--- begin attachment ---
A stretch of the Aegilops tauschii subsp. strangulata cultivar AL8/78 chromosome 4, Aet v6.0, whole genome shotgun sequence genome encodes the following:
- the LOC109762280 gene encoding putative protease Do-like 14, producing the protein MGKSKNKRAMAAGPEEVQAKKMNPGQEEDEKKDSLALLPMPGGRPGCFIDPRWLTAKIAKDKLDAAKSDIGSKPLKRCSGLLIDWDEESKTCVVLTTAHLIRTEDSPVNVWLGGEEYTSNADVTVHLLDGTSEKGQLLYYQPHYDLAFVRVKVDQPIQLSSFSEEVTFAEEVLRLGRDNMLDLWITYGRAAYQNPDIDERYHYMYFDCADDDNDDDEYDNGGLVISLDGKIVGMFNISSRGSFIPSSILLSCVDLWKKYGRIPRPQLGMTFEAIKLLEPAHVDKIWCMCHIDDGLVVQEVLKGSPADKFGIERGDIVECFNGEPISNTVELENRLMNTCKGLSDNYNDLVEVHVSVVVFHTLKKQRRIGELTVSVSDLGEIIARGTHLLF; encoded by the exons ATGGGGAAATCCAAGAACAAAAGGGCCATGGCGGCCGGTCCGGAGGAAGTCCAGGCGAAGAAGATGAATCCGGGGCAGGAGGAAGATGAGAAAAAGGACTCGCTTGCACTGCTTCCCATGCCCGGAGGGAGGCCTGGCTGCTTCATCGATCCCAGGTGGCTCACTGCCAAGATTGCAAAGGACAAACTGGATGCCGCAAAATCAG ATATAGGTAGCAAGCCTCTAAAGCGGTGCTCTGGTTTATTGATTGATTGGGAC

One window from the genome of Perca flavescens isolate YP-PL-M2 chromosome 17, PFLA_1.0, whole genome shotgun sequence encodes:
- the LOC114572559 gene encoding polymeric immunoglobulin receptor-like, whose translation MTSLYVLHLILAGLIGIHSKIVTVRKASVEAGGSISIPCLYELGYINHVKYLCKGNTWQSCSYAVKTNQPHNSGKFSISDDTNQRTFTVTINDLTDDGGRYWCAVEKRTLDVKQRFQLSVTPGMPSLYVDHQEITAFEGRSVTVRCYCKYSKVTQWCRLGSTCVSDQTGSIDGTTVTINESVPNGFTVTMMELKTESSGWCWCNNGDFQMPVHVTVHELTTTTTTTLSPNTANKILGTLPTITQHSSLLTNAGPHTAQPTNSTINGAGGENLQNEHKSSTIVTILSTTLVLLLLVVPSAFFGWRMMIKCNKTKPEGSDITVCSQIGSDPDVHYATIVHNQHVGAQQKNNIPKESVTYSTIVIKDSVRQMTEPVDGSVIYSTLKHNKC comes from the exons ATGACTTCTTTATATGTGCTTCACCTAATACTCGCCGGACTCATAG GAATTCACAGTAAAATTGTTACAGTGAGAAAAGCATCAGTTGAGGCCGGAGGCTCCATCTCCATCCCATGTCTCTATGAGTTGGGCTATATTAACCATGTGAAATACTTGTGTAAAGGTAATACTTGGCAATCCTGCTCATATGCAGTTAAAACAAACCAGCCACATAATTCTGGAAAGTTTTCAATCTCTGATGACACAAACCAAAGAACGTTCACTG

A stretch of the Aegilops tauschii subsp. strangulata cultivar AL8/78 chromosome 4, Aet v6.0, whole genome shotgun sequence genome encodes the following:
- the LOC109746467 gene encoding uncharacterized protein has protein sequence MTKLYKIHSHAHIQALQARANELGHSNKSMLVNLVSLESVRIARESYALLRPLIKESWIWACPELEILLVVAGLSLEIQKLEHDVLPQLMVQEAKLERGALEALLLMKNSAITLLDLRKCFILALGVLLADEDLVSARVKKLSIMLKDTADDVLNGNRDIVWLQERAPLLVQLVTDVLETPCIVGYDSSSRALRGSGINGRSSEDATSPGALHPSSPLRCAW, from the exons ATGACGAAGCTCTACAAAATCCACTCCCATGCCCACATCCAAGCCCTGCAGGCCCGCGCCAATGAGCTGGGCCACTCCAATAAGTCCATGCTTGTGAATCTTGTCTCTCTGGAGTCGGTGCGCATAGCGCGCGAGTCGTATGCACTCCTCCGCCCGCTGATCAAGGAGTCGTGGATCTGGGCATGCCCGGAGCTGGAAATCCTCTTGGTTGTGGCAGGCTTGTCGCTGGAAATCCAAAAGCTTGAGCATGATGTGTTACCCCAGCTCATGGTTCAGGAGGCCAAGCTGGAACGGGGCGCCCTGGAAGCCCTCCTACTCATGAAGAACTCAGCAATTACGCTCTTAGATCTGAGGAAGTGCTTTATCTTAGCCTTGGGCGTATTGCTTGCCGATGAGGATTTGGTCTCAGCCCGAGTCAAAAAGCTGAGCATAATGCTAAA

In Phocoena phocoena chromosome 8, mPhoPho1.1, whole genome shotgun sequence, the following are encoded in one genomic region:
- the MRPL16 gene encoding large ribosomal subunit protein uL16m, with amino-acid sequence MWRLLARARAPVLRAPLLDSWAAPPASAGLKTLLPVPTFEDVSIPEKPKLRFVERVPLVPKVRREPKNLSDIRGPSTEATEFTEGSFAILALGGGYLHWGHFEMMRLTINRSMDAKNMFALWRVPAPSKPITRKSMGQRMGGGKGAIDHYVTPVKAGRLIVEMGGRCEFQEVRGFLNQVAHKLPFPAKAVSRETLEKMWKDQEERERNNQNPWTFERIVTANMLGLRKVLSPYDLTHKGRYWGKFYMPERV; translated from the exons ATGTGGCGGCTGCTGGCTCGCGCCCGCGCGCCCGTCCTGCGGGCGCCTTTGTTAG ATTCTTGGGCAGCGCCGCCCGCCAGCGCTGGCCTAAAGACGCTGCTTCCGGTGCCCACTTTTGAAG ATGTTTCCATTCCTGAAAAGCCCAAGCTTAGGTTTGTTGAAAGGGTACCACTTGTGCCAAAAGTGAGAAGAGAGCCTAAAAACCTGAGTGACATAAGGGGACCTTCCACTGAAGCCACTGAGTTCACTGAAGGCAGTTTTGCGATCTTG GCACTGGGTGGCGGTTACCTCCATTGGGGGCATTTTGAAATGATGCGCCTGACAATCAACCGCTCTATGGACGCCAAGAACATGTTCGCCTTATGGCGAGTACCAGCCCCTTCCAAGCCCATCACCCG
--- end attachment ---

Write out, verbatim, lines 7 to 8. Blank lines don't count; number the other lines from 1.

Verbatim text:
In Phocoena phocoena chromosome 8, mPhoPho1.1, whole genome shotgun sequence, the following are encoded in one genomic region:
- the MRPL16 gene encoding large ribosomal subunit protein uL16m, with amino-acid sequence MWRLLARARAPVLRAPLLDSWAAPPASAGLKTLLPVPTFEDVSIPEKPKLRFVERVPLVPKVRREPKNLSDIRGPSTEATEFTEGSFAILALGGGYLHWGHFEMMRLTINRSMDAKNMFALWRVPAPSKPITRKSMGQRMGGGKGAIDHYVTPVKAGRLIVEMGGRCEFQEVRGFLNQVAHKLPFPAKAVSRETLEKMWKDQEERERNNQNPWTFERIVTANMLGLRKVLSPYDLTHKGRYWGKFYMPERV; translated from the exons ATGTGGCGGCTGCTGGCTCGCGCCCGCGCGCCCGTCCTGCGGGCGCCTTTGTTAG ATTCTTGGGCAGCGCCGCCCGCCAGCGCTGGCCTAAAGACGCTGCTTCCGGTGCCCACTTTTGAAG ATGTTTCCATTCCTGAAAAGCCCAAGCTTAGGTTTGTTGAAAGGGTACCACTTGTGCCAAAAGTGAGAAGAGAGCCTAAAAACCTGAGTGACATAAGGGGACCTTCCACTGAAGCCACTGAGTTCACTGAAGGCAGTTTTGCGATCTTG GCACTGGGTGGCGGTTACCTCCATTGGGGGCATTTTGAAATGATGCGCCTGACAATCAACCGCTCTATGGACGCCAAGAACATGTTCGCCTTATGGCGAGTACCAGCCCCTTCCAAGCCCATCACCCG